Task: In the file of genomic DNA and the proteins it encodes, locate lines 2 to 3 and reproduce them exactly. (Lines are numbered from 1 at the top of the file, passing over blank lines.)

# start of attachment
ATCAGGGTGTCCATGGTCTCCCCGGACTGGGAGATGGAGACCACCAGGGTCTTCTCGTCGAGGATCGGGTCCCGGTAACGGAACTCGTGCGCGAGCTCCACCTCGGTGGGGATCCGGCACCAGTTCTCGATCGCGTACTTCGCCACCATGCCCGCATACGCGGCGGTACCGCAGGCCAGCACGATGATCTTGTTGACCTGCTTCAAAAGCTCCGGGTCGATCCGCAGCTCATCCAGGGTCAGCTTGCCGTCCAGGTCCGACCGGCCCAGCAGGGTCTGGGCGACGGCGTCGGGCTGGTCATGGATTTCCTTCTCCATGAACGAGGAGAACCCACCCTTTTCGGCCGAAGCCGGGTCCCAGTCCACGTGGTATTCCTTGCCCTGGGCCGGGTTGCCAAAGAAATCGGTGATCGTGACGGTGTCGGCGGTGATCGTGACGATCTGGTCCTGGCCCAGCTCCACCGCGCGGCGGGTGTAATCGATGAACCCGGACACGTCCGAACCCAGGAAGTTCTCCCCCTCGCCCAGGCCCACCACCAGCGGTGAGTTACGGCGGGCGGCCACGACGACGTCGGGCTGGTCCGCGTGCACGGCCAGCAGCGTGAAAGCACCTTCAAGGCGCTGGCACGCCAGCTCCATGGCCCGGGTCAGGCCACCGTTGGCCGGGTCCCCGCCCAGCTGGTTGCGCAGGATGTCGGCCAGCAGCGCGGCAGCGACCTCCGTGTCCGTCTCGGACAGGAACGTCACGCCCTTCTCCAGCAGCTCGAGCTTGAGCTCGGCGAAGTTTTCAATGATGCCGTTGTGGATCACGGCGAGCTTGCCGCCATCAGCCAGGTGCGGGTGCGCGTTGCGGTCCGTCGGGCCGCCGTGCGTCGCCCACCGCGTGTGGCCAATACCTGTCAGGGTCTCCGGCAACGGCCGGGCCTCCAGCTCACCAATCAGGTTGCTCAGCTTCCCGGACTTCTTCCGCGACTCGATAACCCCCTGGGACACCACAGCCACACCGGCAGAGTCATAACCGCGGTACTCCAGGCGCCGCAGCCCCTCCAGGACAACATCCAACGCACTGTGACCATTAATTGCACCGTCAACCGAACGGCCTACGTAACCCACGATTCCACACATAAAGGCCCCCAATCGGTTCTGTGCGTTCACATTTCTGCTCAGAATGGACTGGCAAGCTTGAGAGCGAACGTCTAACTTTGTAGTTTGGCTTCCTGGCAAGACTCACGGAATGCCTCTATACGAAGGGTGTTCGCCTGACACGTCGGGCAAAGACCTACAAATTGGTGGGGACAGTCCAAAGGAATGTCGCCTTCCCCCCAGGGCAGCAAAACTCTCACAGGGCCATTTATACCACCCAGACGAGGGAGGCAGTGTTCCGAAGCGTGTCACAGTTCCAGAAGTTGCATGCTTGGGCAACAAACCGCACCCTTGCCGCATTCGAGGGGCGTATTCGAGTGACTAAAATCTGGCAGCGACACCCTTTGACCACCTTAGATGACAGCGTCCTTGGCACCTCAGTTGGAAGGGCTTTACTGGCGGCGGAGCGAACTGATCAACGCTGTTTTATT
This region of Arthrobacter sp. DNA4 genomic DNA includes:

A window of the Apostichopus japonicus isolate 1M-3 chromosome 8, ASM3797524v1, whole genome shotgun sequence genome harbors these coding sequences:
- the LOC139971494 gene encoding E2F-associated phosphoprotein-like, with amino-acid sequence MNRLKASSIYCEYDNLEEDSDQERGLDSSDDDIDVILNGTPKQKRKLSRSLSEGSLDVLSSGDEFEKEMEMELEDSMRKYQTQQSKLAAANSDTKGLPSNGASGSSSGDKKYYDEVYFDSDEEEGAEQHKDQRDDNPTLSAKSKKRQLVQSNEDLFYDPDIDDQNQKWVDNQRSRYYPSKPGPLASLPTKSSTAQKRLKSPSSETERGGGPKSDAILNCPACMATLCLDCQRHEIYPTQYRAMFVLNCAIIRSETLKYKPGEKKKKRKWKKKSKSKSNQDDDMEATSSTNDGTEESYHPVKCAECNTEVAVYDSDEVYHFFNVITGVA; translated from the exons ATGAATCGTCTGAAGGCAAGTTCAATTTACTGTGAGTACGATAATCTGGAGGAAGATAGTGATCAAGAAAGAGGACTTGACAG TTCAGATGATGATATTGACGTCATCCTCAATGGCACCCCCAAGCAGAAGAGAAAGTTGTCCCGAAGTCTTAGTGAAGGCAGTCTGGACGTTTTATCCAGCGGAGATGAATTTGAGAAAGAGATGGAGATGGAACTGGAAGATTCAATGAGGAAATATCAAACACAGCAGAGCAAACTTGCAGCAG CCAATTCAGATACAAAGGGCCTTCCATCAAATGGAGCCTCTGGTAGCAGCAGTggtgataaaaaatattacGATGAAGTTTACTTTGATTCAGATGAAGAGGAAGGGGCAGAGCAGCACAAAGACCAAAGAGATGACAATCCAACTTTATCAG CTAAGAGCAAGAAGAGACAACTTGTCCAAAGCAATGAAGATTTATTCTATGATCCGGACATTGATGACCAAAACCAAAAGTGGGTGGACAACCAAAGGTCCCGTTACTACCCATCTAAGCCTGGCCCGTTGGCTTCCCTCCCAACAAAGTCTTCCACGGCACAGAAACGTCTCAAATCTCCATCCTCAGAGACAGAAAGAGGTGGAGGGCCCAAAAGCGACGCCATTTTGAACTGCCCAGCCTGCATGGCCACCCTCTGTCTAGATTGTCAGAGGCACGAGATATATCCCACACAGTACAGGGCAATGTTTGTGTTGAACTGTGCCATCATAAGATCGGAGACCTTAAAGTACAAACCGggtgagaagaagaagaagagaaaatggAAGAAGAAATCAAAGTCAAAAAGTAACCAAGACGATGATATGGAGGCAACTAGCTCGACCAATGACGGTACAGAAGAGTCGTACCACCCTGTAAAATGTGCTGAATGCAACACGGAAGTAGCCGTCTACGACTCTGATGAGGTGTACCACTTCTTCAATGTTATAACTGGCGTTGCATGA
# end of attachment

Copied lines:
This region of Arthrobacter sp. DNA4 genomic DNA includes:

A window of the Apostichopus japonicus isolate 1M-3 chromosome 8, ASM3797524v1, whole genome shotgun sequence genome harbors these coding sequences: